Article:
If no decision to bury elsewhere has occurred and there appears to be clear and convincing evidence that the decedent was convicted of a Federal or State capital crime, or was not convicted due to flight or death, the cemetery director sends the personal representative a certified letter outlining the steps that can be taken to provide additional information for consideration. The option to end the process at this point is also available. Cases where the personal representative elects to pursue the matter further are handled consistent with procedures contained in 38 C.F.R. §§ 38.617 and 38.618. Because these regulations are designed to provide the procedural protections associated with processing of claims for veterans benefits, they are somewhat complex. Nevertheless, our experience has been that NCA staff has been able to effectively and efficiently process capital crimes burial cases where a formal eligibility determination is required.
While VA feels that it has a workable process in place, allowing us to implement the current statute, we have identified several areas of the statute which have been difficult to implement.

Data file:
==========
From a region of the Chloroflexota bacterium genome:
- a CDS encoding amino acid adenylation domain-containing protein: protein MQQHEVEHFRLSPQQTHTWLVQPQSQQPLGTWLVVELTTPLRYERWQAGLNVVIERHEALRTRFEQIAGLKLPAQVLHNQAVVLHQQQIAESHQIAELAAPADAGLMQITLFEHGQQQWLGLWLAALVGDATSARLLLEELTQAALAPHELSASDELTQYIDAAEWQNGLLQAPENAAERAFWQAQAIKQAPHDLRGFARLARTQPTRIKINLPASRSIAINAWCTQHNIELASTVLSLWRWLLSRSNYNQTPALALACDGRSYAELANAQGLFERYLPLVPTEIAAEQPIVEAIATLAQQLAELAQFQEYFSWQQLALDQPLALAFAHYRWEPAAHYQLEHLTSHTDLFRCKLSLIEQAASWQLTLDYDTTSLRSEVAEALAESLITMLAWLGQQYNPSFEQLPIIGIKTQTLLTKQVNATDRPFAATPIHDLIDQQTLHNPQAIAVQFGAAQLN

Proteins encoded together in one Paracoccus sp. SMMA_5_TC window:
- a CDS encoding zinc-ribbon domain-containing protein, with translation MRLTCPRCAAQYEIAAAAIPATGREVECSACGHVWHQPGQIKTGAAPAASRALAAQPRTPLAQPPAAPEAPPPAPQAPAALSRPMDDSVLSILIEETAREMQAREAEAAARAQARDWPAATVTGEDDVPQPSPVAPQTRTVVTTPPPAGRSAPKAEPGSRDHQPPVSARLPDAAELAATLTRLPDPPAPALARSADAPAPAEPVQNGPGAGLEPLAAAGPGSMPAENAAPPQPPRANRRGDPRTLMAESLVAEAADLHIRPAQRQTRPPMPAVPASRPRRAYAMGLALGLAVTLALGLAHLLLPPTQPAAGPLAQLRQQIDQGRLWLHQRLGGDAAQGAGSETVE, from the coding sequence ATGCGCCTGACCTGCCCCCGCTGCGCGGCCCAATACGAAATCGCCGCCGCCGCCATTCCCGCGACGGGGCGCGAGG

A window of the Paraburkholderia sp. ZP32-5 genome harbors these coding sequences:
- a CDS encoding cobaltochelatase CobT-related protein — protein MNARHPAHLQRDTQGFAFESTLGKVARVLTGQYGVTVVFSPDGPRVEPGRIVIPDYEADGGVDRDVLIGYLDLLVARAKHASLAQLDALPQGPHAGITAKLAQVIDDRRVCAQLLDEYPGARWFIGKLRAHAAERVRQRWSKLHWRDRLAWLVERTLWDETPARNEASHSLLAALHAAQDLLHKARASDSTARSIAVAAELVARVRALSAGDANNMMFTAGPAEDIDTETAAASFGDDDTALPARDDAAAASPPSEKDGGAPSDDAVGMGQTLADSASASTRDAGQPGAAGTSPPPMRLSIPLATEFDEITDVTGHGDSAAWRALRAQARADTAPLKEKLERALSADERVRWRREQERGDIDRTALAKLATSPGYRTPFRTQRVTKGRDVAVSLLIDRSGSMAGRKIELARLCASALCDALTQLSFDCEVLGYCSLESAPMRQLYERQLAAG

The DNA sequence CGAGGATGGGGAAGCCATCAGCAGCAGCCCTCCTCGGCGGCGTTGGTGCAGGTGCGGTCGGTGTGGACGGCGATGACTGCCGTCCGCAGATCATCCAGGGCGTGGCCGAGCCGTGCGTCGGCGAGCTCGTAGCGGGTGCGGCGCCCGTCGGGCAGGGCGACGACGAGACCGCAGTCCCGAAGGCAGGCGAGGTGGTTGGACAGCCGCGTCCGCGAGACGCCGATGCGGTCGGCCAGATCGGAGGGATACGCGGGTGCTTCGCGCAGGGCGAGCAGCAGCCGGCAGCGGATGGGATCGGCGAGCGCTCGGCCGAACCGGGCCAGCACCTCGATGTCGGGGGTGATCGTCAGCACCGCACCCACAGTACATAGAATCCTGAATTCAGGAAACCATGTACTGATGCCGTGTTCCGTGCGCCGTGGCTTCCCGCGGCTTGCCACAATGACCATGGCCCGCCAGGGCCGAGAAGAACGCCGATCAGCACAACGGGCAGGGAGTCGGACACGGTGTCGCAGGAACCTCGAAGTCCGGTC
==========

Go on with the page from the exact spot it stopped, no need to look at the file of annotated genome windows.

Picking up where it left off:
In particular, we have found the requirement contained in 38 U.S.C. § 2411(b)(3), which prohibits an individual from receiving burial benefits if the individual ?has not been convicted of such a crime by reason of the person not being available for trial due to death or flight to avoid prosecution? somewhat difficult to administer. In these cases, because there is no Notice of Conviction, VA employees are put in the position of making decisions that typically would go through the judicial process. The employee has to decide not only if there appears to be clear and convincing evidence that a capital crime took place, but what kind of conviction and sentence would have resulted. Also, these cases put employees in the position of having to rely on local and/or state officials to assist in providing information necessary to make a decision. Some local and state officials have not responded to VA requests for information; in several cases we have been told that the local or state law officials did not have the time to spend on a case that they were not going to prosecute since the person was no longer living.